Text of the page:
Esper Declares an ‘Army Renaissance’ to Kick Off Annual Conference

By Stew Magnuson
Mark T. Esper

Image: Army

Emboldened by support from Congress, the rapid standing up of a Futures Command and the execution of a new doctrine, the secretary of the Army declared Oct. 8 that the service was entering a “renaissance.”

“The time for change is now. We have the vision, strategy and leadership in place to ensure the Army remains prepared to deploy, fight and win our nation’s wars today and in the future,” Mark T. Esper said at the Association of the United States Army annual conference in Washington, D.C.

The speech was a marked change after years of senior leaders using the annual forum to deliver downbeat assessments of the Army’s ability to be ready for war and to modernize.

However, Congress — after two years of increased budgets — needs to keep the momentum going, Esper said. “Please bring sufficiency, predictability and timeliness to our budgets so we can fully realize our vision,” he added.

For its part, the Army will reform, he said. It must concentrate on its top six modernization priorities: long-range precision fires; next generation combat vehicle; future vertical lift; the network; air and missile defense; and soldier lethality.

“There will be no single technology that guarantees future success on the battlefields,” he said.

Esper singled out the next-generation combat vehicle, the squad automatic weapon, mobile short-range air defense systems and a strategic long-range canon as prototypes that will see the light of day “in the next few years.”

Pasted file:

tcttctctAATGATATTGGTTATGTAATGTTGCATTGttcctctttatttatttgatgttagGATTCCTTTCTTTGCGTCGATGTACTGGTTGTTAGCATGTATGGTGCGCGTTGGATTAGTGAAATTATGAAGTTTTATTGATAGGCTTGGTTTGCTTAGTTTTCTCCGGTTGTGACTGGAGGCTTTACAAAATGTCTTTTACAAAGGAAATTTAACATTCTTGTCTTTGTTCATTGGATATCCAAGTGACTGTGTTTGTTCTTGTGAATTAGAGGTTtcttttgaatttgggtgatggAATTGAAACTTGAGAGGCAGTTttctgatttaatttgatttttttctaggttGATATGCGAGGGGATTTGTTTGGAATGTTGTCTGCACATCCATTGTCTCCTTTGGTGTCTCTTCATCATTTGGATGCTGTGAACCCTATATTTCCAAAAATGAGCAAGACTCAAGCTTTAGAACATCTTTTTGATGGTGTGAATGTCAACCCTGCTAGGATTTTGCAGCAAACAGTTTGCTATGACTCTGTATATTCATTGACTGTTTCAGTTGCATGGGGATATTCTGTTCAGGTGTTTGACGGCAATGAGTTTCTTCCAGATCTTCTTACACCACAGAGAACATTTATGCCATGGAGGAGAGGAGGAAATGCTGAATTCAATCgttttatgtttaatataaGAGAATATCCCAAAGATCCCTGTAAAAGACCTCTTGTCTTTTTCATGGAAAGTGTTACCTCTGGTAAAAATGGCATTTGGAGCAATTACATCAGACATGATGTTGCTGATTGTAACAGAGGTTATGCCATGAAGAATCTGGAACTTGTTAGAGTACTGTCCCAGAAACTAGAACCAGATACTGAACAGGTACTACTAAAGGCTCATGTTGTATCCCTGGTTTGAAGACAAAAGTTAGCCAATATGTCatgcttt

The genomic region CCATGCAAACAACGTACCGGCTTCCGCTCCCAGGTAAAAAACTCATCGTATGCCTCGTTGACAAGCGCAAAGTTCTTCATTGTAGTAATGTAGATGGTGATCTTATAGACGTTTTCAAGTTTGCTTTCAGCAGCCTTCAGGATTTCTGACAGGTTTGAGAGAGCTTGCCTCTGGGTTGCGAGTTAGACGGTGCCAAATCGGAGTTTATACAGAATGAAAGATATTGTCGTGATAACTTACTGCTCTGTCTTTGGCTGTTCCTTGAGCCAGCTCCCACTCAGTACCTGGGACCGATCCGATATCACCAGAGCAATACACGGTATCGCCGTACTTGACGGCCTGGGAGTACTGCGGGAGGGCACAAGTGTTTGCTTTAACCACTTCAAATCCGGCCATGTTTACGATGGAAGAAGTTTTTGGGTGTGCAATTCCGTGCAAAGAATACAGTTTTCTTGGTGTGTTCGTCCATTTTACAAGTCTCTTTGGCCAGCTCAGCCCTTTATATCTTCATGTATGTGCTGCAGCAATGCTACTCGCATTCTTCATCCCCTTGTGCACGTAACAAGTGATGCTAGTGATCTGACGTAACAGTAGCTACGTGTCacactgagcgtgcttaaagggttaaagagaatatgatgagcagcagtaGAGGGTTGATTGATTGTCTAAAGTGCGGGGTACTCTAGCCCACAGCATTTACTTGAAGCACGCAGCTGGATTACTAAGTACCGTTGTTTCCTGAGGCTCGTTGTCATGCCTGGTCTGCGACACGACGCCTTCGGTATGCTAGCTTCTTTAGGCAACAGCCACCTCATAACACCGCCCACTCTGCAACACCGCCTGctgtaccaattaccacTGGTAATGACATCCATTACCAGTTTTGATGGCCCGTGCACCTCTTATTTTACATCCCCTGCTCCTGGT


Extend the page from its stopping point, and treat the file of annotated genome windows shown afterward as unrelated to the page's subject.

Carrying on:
Meanwhile, Army leadership is “taking a fine-toothed comb” to cut programs that don’t fit into the modernization plans. “Priorities are priorities and hard choices must be made,” he said. By going after “nickels and dimes” the Army has freed up $25 billion over the next five budget cycles and “countless” personnel billets to put back into readiness and modernization, he said.

Army Chief of Staff Gen. Mark Milley said readiness when he took over his current job four years ago was on a downward spiral. “We have, I think, turned a corner. We have a ways to go. We have not obtained the objectives that we set out to attain in readiness.” The goal is to return the Army to a more ready state by 2022 or 2023 and it is on a steady climb to making it there, he added.

The multi-domain operations doctrine Milley first announced at the AUSA conference two years ago calls for the Army to fight in land, air, sea along with cyberspace and space.

To be success multi-domain operations must be institutionalized across the Army, Esper said. To make that happen corps will be supplemented with electronic warfare companies, divisions with greater long-range fires and air defense assets, and brigades will take control of cyber and EW teams, he added.

Milley lauded the opening of Army Futures Command in Austin, Texas, less than a year after it was announced at the 2017 AUSA conference. “I am very, very comfortable and very, very pleased with what the Army has done to reset itself, to reset the stance as we go into the future.”

Esper said: “We must gain control of our destiny as best we can. We must seize it and shape it and hone it. In doing so, we will remain ready to deploy, fight and win our nation’s wars anytime, anywhere against anyone.”


Topics: Army News, Land Forces

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